What did the research for this film look like?
When my co-writer Ann Nelson and I were developing the story, we decided to speak to a number of women from different countries, communities and classes and asked them a simple question — “If all men disappeared for a day, what is the first thing you would do?” — the results were astonishing. Most women said they would just go out for a walk alone late at night. So, we decided to take that further, to imagine the possibilities of what women would feel comfortable doing if guaranteed safety. And unfortunately, that turned into very basic things like being able to take a drink without being vigilant about it, not carrying pepper spray for protection in public transport, or being able to dress and act a certain way. We dared to imagine a world where gender equality is the norm and that gave birth to Any Given Night.
Did you ever think of making this into a non-fiction film?
Since this film is imagined in a utopian universe where gender equality is the norm, it would have been impossible to shoot it as a non-fiction film. I do believe that there are incredible documentaries out there covering gender-based violence and sexual assault that are educative. However, my goal with this film was not to depict facts but rather question “what if?” to challenge one’s imagination through comedy.
Did you face any challenges while making the film?
Several. First, of course, was having to shoot right after Covid. We shot in New Jersey with a very small crew and were very focused on making sure our team felt safe at all times. We also wanted to make sure everyone on set was fairly compensated for their work. We did not have access to large investors so we started a crowdfunding campaign, pitched to smaller sponsors and brands. We even held film workshops and fundraising events to make sure our film gets shooting dates.
Where has the film been showcased so far?
Any Given Night has already premiered at the Berlin International Art Film Festival, Chicago South Asian Film Festival, International Film Festival of South Asia –Toronto, Berlin Lift-Off Film Festival, New Faces New Voice Film Festival in New York, New Jersey, India and International Film Festival, Tasveer South Asian Film Festival in Seattle, Parkgate International Film Festival and the Women Cinema and Arts International Film Festival. Next, it is premiering in Vancouver as part of the International South Asian Film Festival of Canada.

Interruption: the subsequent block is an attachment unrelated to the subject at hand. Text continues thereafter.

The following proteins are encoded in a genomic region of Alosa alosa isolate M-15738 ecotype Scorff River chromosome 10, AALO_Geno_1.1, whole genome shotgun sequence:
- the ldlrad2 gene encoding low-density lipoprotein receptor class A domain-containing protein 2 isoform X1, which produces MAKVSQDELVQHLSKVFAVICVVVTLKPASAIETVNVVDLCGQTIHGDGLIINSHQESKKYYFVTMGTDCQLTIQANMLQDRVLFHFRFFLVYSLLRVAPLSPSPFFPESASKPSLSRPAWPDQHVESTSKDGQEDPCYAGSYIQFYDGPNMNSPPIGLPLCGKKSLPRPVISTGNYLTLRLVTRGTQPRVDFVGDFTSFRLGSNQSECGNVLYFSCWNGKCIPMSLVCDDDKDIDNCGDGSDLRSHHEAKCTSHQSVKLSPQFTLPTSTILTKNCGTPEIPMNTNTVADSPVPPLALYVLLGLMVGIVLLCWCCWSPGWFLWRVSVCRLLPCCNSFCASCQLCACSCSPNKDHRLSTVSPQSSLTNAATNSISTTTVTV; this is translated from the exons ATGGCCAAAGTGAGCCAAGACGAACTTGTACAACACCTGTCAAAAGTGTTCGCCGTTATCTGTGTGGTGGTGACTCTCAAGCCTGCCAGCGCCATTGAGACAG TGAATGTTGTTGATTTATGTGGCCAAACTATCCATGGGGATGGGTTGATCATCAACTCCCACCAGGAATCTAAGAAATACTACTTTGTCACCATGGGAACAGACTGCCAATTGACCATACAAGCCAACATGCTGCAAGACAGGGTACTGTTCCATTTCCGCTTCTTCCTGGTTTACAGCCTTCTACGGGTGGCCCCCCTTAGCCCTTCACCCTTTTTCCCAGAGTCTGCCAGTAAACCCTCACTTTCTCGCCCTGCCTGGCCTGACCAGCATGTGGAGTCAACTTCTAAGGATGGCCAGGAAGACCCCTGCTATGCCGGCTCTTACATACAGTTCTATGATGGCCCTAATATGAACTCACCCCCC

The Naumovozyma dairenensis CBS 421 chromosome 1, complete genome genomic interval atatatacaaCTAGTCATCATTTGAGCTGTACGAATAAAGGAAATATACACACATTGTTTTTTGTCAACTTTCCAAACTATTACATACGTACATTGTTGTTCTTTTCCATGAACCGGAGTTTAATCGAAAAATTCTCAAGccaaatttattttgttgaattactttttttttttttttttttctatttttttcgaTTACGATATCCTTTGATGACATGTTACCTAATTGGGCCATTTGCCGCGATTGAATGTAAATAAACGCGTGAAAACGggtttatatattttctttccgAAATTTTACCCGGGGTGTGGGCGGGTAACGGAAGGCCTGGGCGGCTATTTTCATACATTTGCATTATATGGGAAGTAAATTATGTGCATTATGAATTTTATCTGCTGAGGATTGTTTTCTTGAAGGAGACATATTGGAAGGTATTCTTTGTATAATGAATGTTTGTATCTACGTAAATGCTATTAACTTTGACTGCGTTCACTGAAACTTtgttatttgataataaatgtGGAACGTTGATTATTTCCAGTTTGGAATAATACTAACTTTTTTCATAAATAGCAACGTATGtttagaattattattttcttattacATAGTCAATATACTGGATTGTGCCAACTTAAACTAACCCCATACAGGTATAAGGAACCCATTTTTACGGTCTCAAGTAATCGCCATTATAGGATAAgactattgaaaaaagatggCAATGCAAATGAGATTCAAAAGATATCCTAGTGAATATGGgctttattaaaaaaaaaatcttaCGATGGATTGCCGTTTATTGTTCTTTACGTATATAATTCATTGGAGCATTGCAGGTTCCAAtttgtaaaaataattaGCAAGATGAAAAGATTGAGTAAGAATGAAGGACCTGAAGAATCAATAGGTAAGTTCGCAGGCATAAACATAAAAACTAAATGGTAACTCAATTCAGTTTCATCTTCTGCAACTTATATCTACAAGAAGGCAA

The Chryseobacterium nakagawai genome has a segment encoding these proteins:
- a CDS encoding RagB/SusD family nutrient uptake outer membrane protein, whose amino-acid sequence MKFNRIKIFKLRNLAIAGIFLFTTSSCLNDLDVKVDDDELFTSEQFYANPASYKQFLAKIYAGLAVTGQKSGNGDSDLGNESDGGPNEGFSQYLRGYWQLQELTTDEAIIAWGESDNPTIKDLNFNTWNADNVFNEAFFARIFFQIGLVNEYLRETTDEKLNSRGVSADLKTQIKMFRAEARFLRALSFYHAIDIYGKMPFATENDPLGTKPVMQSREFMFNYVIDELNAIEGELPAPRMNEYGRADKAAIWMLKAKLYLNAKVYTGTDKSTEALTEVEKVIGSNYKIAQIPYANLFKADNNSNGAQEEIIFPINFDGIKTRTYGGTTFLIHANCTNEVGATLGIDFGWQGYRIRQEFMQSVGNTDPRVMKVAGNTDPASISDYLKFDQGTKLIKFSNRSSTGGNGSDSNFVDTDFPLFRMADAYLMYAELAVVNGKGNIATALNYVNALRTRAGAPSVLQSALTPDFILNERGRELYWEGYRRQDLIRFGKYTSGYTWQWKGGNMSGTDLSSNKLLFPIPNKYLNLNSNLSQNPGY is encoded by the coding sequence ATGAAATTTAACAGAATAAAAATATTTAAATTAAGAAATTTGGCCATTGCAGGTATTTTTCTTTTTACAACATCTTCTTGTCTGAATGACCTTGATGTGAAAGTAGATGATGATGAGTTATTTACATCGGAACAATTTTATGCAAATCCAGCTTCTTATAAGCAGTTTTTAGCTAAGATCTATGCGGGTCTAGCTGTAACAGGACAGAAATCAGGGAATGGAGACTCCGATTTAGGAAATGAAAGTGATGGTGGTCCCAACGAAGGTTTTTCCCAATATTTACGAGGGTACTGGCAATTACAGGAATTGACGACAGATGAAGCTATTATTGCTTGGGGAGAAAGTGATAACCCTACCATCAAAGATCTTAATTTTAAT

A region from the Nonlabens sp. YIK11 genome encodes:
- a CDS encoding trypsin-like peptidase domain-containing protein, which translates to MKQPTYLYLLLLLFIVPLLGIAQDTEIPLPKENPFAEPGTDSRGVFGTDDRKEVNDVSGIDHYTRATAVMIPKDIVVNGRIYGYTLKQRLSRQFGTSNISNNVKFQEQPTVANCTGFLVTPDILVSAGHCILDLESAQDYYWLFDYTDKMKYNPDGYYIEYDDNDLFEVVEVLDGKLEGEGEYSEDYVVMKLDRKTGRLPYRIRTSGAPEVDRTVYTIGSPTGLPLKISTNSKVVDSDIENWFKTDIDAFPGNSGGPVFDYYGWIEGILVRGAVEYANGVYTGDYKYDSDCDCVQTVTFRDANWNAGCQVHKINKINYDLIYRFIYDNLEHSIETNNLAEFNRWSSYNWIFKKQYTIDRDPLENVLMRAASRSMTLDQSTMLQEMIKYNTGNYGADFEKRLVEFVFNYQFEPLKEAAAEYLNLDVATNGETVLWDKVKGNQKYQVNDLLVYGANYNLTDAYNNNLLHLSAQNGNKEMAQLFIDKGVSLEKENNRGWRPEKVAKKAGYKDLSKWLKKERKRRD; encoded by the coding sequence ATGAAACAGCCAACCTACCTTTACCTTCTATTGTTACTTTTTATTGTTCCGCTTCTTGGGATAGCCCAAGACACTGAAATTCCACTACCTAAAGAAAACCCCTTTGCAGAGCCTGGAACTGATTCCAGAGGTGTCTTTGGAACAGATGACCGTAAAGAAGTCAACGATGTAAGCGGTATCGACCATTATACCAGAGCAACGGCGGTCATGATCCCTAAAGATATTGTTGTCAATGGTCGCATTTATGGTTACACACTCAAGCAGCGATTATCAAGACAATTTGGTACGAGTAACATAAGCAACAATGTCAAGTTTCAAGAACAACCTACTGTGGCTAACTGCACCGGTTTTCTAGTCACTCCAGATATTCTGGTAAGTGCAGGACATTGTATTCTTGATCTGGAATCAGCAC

What goal do you want to achieve with this film?
Our main goal with Any Given Night is to create awareness and share solutions for safety with students in colleges today. We are partnering with non-profit and college organisations focused on sexual assault and harassment on campuses to build an education curriculum alongside our film. This curriculum will include screening our film coupled with a discussion on the best tools needed to change campus culture and provide resources that are available through non-profits to the student survivors at the university.
Have you noticed any change in your own self after you made this film?
Yes, absolutely. I have learned patience and hard work is truly the key to success. But most importantly, it takes a village to create anything impactful.
What are some of your upcoming projects?
After the success of this film, I launched Sherni Studios, a media collective on a mission to amplify underrepresented female voices through content. We are currently supporting another short film called Pleats, directed by Anoushka Agrawal, which follows a conversation between an elderly Indian lady who confesses to having an extramarital affair and her granddaughter, both of whom realise that they seek the same thing – to be understood.